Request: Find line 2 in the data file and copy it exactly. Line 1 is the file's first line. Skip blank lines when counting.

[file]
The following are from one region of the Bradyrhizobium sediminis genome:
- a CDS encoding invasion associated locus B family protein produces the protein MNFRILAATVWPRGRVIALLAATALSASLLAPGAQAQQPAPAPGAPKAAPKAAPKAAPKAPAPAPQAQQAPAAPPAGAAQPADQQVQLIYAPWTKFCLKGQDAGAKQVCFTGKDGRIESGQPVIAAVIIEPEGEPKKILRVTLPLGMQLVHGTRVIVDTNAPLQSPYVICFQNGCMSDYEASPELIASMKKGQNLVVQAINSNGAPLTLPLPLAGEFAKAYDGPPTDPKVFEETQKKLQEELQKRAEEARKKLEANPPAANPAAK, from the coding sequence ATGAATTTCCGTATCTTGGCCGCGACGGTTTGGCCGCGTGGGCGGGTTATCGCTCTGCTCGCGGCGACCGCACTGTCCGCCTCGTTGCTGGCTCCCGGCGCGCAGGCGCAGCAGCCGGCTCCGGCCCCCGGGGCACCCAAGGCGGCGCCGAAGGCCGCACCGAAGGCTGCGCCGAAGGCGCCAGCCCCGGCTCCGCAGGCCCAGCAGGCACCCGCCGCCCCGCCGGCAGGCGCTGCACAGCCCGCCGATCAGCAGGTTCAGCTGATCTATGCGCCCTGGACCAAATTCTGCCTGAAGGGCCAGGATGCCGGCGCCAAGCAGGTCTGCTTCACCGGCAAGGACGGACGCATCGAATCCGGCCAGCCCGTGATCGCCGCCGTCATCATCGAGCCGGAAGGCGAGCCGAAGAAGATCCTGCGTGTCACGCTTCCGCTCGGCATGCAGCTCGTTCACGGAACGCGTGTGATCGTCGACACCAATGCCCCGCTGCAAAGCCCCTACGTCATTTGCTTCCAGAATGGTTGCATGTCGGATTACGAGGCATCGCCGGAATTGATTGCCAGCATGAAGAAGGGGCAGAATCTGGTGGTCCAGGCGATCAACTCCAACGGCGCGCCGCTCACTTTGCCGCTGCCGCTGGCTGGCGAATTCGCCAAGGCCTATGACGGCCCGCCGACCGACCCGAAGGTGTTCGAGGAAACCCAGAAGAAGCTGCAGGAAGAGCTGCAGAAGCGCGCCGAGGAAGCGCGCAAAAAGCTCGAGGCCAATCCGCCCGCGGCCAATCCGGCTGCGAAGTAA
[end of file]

- a CDS encoding invasion associated locus B family protein produces the protein MNFRILAATVWPRGRVIALLAATALSASLLAPGAQAQQPAPAPGAPKAAPKAAPKAAPKAPAPAPQAQQAPAAPPAGAAQPADQQVQLIYAPWTKFCLKGQDAGAKQVCFTGKDGRIESGQPVIAAVIIEPEGEPKKILRVTLPLGMQLVHGTRVIVDTNAPLQSPYVICFQNGCMSDYEASPELIASMKKGQNLVVQAINSNGAPLTLPLPLAGEFAKAYDGPPTDPKVFEETQKKLQEELQKRAEEARKKLEANPPAANPAAK, from the coding sequence ATGAATTTCCGTATCTTGGCCGCGACGGTTTGGCCGCGTGGGCGGGTTATCGCTCTGCTCGCGGCGACCGCACTGTCCGCCTCGTTGCTGGCTCCCGGCGCGCAGGCGCAGCAGCCGGCTCCGGCCCCCGGGGCACCCAAGGCGGCGCCGAAGGCCGCACCGAAGGCTGCGCCGAAGGCGCCAGCCCCGGCTCCGCAGGCCCAGCAGGCACCCGCCGCCCCGCCGGCAGGCGCTGCACAGCCCGCCGATCAGCAGGTTCAGCTGATCTATGCGCCCTGGACCAAATTCTGCCTGAAGGGCCAGGATGCCGGCGCCAAGCAGGTCTGCTTCACCGGCAAGGACGGACGCATCGAATCCGGCCAGCCCGTGATCGCCGCCGTCATCATCGAGCCGGAAGGCGAGCCGAAGAAGATCCTGCGTGTCACGCTTCCGCTCGGCATGCAGCTCGTTCACGGAACGCGTGTGATCGTCGACACCAATGCCCCGCTGCAAAGCCCCTACGTCATTTGCTTCCAGAATGGTTGCATGTCGGATTACGAGGCATCGCCGGAATTGATTGCCAGCATGAAGAAGGGGCAGAATCTGGTGGTCCAGGCGATCAACTCCAACGGCGCGCCGCTCACTTTGCCGCTGCCGCTGGCTGGCGAATTCGCCAAGGCCTATGACGGCCCGCCGACCGACCCGAAGGTGTTCGAGGAAACCCAGAAGAAGCTGCAGGAAGAGCTGCAGAAGCGCGCCGAGGAAGCGCGCAAAAAGCTCGAGGCCAATCCGCCCGCGGCCAATCCGGCTGCGAAGTAA